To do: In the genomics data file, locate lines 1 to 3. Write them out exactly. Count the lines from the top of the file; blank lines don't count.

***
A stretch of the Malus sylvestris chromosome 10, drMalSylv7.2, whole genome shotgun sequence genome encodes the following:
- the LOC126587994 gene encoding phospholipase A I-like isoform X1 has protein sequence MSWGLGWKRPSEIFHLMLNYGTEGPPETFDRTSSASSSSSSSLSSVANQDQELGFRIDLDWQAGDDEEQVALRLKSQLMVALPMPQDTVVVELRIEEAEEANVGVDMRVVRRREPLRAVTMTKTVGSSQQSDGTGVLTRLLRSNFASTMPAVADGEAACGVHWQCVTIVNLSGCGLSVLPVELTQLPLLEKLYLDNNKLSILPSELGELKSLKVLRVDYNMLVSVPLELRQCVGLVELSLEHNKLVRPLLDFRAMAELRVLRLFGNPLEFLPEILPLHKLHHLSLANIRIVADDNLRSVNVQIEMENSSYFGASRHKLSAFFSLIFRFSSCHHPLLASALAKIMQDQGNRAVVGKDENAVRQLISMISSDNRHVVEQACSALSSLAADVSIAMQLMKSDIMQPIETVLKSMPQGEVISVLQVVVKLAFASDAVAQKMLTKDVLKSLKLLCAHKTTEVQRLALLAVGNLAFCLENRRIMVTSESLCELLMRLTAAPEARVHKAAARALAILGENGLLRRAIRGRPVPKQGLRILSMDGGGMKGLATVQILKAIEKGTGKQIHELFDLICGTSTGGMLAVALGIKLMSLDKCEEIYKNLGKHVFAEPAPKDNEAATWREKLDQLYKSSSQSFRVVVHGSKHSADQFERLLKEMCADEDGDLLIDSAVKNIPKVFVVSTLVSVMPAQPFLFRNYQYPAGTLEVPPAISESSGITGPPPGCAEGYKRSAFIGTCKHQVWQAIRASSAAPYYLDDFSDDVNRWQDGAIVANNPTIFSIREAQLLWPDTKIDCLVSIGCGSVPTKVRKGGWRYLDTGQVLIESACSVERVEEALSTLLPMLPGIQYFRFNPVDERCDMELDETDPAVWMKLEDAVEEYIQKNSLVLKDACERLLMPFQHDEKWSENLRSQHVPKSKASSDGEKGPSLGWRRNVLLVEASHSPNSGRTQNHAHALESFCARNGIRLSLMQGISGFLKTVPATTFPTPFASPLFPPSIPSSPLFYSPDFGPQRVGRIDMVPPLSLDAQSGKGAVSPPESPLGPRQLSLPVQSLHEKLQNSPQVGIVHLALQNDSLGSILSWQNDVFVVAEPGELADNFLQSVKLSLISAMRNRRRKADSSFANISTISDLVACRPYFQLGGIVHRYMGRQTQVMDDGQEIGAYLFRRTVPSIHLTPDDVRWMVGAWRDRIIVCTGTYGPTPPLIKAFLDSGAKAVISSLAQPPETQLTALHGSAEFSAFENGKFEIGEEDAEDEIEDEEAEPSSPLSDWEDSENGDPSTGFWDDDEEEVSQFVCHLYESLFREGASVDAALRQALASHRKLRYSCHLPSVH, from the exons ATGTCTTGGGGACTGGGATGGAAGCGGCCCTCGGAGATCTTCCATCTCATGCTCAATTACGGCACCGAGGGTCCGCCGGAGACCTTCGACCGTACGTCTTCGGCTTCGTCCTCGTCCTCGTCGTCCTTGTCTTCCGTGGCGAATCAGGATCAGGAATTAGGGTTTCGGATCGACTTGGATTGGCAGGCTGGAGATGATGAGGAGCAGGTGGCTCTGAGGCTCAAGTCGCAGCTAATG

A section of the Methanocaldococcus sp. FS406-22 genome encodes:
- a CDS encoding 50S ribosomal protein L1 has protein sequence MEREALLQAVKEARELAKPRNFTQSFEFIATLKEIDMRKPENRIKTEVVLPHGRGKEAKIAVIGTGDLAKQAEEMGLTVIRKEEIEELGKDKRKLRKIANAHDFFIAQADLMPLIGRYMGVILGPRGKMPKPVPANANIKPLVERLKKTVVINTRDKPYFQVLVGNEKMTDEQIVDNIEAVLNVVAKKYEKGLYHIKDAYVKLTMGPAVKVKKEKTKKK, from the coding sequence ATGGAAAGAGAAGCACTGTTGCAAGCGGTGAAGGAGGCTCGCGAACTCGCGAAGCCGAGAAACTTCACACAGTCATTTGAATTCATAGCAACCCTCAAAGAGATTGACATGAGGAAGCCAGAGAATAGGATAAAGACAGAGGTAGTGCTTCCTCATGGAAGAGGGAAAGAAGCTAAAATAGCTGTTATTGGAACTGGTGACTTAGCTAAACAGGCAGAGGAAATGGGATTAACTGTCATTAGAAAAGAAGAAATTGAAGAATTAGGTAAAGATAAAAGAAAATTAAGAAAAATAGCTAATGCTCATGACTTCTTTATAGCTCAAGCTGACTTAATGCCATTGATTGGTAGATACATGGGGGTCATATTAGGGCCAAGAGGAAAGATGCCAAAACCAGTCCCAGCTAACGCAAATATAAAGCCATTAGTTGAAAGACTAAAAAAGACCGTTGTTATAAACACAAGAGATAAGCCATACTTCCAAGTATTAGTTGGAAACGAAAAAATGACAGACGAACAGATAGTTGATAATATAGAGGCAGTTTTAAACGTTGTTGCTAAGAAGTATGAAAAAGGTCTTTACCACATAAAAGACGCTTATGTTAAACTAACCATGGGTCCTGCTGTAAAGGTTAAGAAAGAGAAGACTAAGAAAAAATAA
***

A stretch of the Malus sylvestris chromosome 10, drMalSylv7.2, whole genome shotgun sequence genome encodes the following:
- the LOC126587994 gene encoding phospholipase A I-like isoform X1 has protein sequence MSWGLGWKRPSEIFHLMLNYGTEGPPETFDRTSSASSSSSSSLSSVANQDQELGFRIDLDWQAGDDEEQVALRLKSQLMVALPMPQDTVVVELRIEEAEEANVGVDMRVVRRREPLRAVTMTKTVGSSQQSDGTGVLTRLLRSNFASTMPAVADGEAACGVHWQCVTIVNLSGCGLSVLPVELTQLPLLEKLYLDNNKLSILPSELGELKSLKVLRVDYNMLVSVPLELRQCVGLVELSLEHNKLVRPLLDFRAMAELRVLRLFGNPLEFLPEILPLHKLHHLSLANIRIVADDNLRSVNVQIEMENSSYFGASRHKLSAFFSLIFRFSSCHHPLLASALAKIMQDQGNRAVVGKDENAVRQLISMISSDNRHVVEQACSALSSLAADVSIAMQLMKSDIMQPIETVLKSMPQGEVISVLQVVVKLAFASDAVAQKMLTKDVLKSLKLLCAHKTTEVQRLALLAVGNLAFCLENRRIMVTSESLCELLMRLTAAPEARVHKAAARALAILGENGLLRRAIRGRPVPKQGLRILSMDGGGMKGLATVQILKAIEKGTGKQIHELFDLICGTSTGGMLAVALGIKLMSLDKCEEIYKNLGKHVFAEPAPKDNEAATWREKLDQLYKSSSQSFRVVVHGSKHSADQFERLLKEMCADEDGDLLIDSAVKNIPKVFVVSTLVSVMPAQPFLFRNYQYPAGTLEVPPAISESSGITGPPPGCAEGYKRSAFIGTCKHQVWQAIRASSAAPYYLDDFSDDVNRWQDGAIVANNPTIFSIREAQLLWPDTKIDCLVSIGCGSVPTKVRKGGWRYLDTGQVLIESACSVERVEEALSTLLPMLPGIQYFRFNPVDERCDMELDETDPAVWMKLEDAVEEYIQKNSLVLKDACERLLMPFQHDEKWSENLRSQHVPKSKASSDGEKGPSLGWRRNVLLVEASHSPNSGRTQNHAHALESFCARNGIRLSLMQGISGFLKTVPATTFPTPFASPLFPPSIPSSPLFYSPDFGPQRVGRIDMVPPLSLDAQSGKGAVSPPESPLGPRQLSLPVQSLHEKLQNSPQVGIVHLALQNDSLGSILSWQNDVFVVAEPGELADNFLQSVKLSLISAMRNRRRKADSSFANISTISDLVACRPYFQLGGIVHRYMGRQTQVMDDGQEIGAYLFRRTVPSIHLTPDDVRWMVGAWRDRIIVCTGTYGPTPPLIKAFLDSGAKAVISSLAQPPETQLTALHGSAEFSAFENGKFEIGEEDAEDEIEDEEAEPSSPLSDWEDSENGDPSTGFWDDDEEEVSQFVCHLYESLFREGASVDAALRQALASHRKLRYSCHLPSVH, from the exons ATGTCTTGGGGACTGGGATGGAAGCGGCCCTCGGAGATCTTCCATCTCATGCTCAATTACGGCACCGAGGGTCCGCCGGAGACCTTCGACCGTACGTCTTCGGCTTCGTCCTCGTCCTCGTCGTCCTTGTCTTCCGTGGCGAATCAGGATCAGGAATTAGGGTTTCGGATCGACTTGGATTGGCAGGCTGGAGATGATGAGGAGCAGGTGGCTCTGAGGCTCAAGTCGCAGCTAATG

A section of the Methanocaldococcus sp. FS406-22 genome encodes: